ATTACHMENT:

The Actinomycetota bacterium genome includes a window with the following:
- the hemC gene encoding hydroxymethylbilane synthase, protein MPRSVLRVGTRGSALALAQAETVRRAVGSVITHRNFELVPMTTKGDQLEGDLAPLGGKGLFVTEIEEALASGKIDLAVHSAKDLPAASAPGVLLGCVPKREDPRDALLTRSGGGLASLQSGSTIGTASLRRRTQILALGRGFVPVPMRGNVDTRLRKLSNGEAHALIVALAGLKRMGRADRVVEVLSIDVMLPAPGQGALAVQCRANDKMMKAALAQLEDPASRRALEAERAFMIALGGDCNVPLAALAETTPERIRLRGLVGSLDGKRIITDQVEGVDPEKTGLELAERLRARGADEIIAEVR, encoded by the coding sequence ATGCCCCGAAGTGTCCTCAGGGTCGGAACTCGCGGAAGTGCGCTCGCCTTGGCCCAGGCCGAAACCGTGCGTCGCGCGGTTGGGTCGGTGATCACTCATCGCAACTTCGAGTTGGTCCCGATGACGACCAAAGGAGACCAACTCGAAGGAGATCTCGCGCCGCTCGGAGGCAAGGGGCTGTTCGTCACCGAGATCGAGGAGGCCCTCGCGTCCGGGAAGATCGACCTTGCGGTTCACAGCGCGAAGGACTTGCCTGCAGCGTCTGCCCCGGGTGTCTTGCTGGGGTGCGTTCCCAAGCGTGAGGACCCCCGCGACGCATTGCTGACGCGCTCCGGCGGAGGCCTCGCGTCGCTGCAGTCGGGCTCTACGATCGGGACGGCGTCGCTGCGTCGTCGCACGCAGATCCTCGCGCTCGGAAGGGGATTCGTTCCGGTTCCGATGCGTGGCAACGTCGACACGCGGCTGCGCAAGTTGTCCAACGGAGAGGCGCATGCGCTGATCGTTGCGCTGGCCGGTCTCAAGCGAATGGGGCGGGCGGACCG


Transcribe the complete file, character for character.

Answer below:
The Actinomycetota bacterium genome includes a window with the following:
- the hemC gene encoding hydroxymethylbilane synthase, protein MPRSVLRVGTRGSALALAQAETVRRAVGSVITHRNFELVPMTTKGDQLEGDLAPLGGKGLFVTEIEEALASGKIDLAVHSAKDLPAASAPGVLLGCVPKREDPRDALLTRSGGGLASLQSGSTIGTASLRRRTQILALGRGFVPVPMRGNVDTRLRKLSNGEAHALIVALAGLKRMGRADRVVEVLSIDVMLPAPGQGALAVQCRANDKMMKAALAQLEDPASRRALEAERAFMIALGGDCNVPLAALAETTPERIRLRGLVGSLDGKRIITDQVEGVDPEKTGLELAERLRARGADEIIAEVR, encoded by the coding sequence ATGCCCCGAAGTGTCCTCAGGGTCGGAACTCGCGGAAGTGCGCTCGCCTTGGCCCAGGCCGAAACCGTGCGTCGCGCGGTTGGGTCGGTGATCACTCATCGCAACTTCGAGTTGGTCCCGATGACGACCAAAGGAGACCAACTCGAAGGAGATCTCGCGCCGCTCGGAGGCAAGGGGCTGTTCGTCACCGAGATCGAGGAGGCCCTCGCGTCCGGGAAGATCGACCTTGCGGTTCACAGCGCGAAGGACTTGCCTGCAGCGTCTGCCCCGGGTGTCTTGCTGGGGTGCGTTCCCAAGCGTGAGGACCCCCGCGACGCATTGCTGACGCGCTCCGGCGGAGGCCTCGCGTCGCTGCAGTCGGGCTCTACGATCGGGACGGCGTCGCTGCGTCGTCGCACGCAGATCCTCGCGCTCGGAAGGGGATTCGTTCCGGTTCCGATGCGTGGCAACGTCGACACGCGGCTGCGCAAGTTGTCCAACGGAGAGGCGCATGCGCTGATCGTTGCGCTGGCCGGTCTCAAGCGAATGGGGCGGGCGGACCG